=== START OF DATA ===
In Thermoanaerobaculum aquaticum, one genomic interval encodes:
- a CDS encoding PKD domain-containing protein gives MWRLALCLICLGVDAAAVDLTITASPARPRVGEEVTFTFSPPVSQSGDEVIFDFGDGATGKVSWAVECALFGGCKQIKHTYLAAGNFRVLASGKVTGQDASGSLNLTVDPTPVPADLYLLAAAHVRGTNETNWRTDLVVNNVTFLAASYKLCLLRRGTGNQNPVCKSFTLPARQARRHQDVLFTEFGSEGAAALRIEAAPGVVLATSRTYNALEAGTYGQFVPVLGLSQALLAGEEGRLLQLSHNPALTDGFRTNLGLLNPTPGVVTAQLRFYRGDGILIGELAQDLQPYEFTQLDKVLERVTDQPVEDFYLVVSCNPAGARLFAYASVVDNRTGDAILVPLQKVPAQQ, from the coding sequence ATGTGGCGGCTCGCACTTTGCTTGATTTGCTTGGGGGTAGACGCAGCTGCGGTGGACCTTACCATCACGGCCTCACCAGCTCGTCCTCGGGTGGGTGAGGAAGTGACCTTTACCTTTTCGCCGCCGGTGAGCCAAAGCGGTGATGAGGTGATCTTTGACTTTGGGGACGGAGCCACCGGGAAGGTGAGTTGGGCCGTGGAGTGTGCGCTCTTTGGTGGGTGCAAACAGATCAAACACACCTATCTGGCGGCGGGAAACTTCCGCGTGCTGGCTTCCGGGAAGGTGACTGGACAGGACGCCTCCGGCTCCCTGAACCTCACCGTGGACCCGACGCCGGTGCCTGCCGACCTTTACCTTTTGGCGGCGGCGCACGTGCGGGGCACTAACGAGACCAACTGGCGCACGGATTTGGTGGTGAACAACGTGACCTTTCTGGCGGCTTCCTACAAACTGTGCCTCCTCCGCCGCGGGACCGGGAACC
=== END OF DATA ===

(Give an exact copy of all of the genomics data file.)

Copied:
In Thermoanaerobaculum aquaticum, one genomic interval encodes:
- a CDS encoding PKD domain-containing protein gives MWRLALCLICLGVDAAAVDLTITASPARPRVGEEVTFTFSPPVSQSGDEVIFDFGDGATGKVSWAVECALFGGCKQIKHTYLAAGNFRVLASGKVTGQDASGSLNLTVDPTPVPADLYLLAAAHVRGTNETNWRTDLVVNNVTFLAASYKLCLLRRGTGNQNPVCKSFTLPARQARRHQDVLFTEFGSEGAAALRIEAAPGVVLATSRTYNALEAGTYGQFVPVLGLSQALLAGEEGRLLQLSHNPALTDGFRTNLGLLNPTPGVVTAQLRFYRGDGILIGELAQDLQPYEFTQLDKVLERVTDQPVEDFYLVVSCNPAGARLFAYASVVDNRTGDAILVPLQKVPAQQ, from the coding sequence ATGTGGCGGCTCGCACTTTGCTTGATTTGCTTGGGGGTAGACGCAGCTGCGGTGGACCTTACCATCACGGCCTCACCAGCTCGTCCTCGGGTGGGTGAGGAAGTGACCTTTACCTTTTCGCCGCCGGTGAGCCAAAGCGGTGATGAGGTGATCTTTGACTTTGGGGACGGAGCCACCGGGAAGGTGAGTTGGGCCGTGGAGTGTGCGCTCTTTGGTGGGTGCAAACAGATCAAACACACCTATCTGGCGGCGGGAAACTTCCGCGTGCTGGCTTCCGGGAAGGTGACTGGACAGGACGCCTCCGGCTCCCTGAACCTCACCGTGGACCCGACGCCGGTGCCTGCCGACCTTTACCTTTTGGCGGCGGCGCACGTGCGGGGCACTAACGAGACCAACTGGCGCACGGATTTGGTGGTGAACAACGTGACCTTTCTGGCGGCTTCCTACAAACTGTGCCTCCTCCGCCGCGGGACCGGGAACC